If you’re not a diehard soccer-head, you could be forgiven if you haven’t been following every match of this year’s World Cup. Tragically, the U.S. Men’s National Team is sitting this one out owing to systemic gross incompetence. It can be hard as a result for the more casual fan to get into the tourney (and to be honest, I can’t really blame them — there’s a spate of sports I care nothing about until the Olympics roll around). But even if you haven’t been following the World Cup closely, here is one amazing play that can teach you an incredibly valuable business lesson for use in your daily professional life.
One of the primary detractions I hear from casual/non-fans is how few goals are scored in soccer. I’d counter with ‘hockey has about as many scoring plays in a game,’ but that’s neither here nor there. While that may be true factually, it doesn’t really satisfy viewers who want more scoring plays in sports period. But there’s a good reason why there aren’t usually a ton of goals scored in a soccer game between high-quality opponents — it takes a lot of things to go very right in order to score. And to win? You not only need a ton of things to go right, you need to prevent the other team from doing those things themselves (I know that sounds somewhat self evident, but it bears mentioning).
For instance, here is one of the best goal-scoring plays of the tournament that won the game for Belgium over Japan in the 94th minute:
Look at the number of things Belgium had to get right to score! The goalie has to come off his line correctly and catch the ball in traffic. All the Belgium players have to sprint out on the counterattack to give him an outlet. De Bruyne, number 7, has to dribble like a fiend, at full speed, down the middle of the field eating up space, and then slow down at the right time to draw in the defense. Lukaku, number 9, practically gallops across the path of De Bruyne drawing two defenders with him, which opens up the right side of the field for the winger to take the pass from De Bruyne (who had to put it in the correct place). Then Lukaku, number 9, loops his run back around to receive the return pass from his winger and then dummies the shot to pull the final defender and the goalie out of position, allowing Chadli to essentially pass the ball into the open net behind him. If at any point in time any of those things don’t happen exactly that way? You don’t score. That’s why soccer is so hard!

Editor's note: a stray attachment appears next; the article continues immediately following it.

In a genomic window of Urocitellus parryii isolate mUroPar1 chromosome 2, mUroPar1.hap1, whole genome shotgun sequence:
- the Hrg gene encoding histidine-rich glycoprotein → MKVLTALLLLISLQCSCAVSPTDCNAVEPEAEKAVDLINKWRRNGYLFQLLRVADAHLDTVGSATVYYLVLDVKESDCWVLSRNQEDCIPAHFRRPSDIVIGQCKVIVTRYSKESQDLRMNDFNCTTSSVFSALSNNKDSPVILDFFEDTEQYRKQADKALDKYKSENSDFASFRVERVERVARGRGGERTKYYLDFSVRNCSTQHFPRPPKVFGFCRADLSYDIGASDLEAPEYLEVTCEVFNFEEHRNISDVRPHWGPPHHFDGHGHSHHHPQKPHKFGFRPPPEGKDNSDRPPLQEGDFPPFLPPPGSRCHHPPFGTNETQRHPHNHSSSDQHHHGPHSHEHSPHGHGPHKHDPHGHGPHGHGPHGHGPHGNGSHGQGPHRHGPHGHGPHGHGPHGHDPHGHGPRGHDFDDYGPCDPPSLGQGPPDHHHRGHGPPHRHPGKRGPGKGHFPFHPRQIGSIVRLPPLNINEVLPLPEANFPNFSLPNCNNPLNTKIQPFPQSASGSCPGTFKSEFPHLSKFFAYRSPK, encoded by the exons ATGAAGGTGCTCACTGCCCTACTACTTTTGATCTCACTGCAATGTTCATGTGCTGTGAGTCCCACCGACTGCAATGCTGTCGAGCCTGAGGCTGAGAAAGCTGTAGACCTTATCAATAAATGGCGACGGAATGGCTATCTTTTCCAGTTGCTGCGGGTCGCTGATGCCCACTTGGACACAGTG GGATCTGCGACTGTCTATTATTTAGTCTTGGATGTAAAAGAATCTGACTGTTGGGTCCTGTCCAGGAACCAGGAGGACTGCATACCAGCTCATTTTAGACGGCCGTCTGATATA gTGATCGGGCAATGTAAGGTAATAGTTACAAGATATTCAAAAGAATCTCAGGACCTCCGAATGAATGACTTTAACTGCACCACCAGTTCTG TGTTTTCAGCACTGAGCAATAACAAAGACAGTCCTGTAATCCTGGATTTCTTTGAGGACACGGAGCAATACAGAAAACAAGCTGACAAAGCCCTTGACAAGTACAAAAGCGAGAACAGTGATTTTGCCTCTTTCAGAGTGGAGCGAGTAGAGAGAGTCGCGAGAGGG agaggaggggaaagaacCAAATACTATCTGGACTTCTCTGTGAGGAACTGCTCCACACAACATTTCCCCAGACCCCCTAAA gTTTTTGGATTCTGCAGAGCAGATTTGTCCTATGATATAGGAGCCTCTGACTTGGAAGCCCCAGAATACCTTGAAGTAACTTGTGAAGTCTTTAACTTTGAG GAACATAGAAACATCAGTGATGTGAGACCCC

The same is true of business. When it comes to running a successful business, serving your clients and customers well, and charting a course for year-over-year growth, it takes a lot of things going right in unison to achieve it. Every person on your staff has to be pulling their weight, even when it might seem thankless (Lukaku didn’t touch the ball on that goal, but he basically scored it). You have to keep people motivated and unified, working together to achieve a common goal, or you’re never going to score; and you can’t win if you don’t score.
Soccer is a weak link sport; unlike basketball, where the best player can have an outsized influence on the outcome (think LeBron dragging a washed Cleveland team to the finals this year basically by himself), in soccer, teams are often only as good as their weakest link. Christiano Ronaldo and Lionel Messi don’t have World Cup finals victories to their names for a reason — their team isn’t elite top to bottom. Now, sheer brilliance can take you a long way (Messi did drag them to the finals in Brazil 2014), but you can’t just have one talismanic genius with a bunch of average players — it requires a team working in beautiful harmony to achieve the ultimate prize. The same is also true of business. I would wager almost any business is a weak link sport; you’re not the best only because you have the best CEO — you have to have primetime players up and down the ranks to really break through.
We could all learn a little something from that beautiful Belgian goal.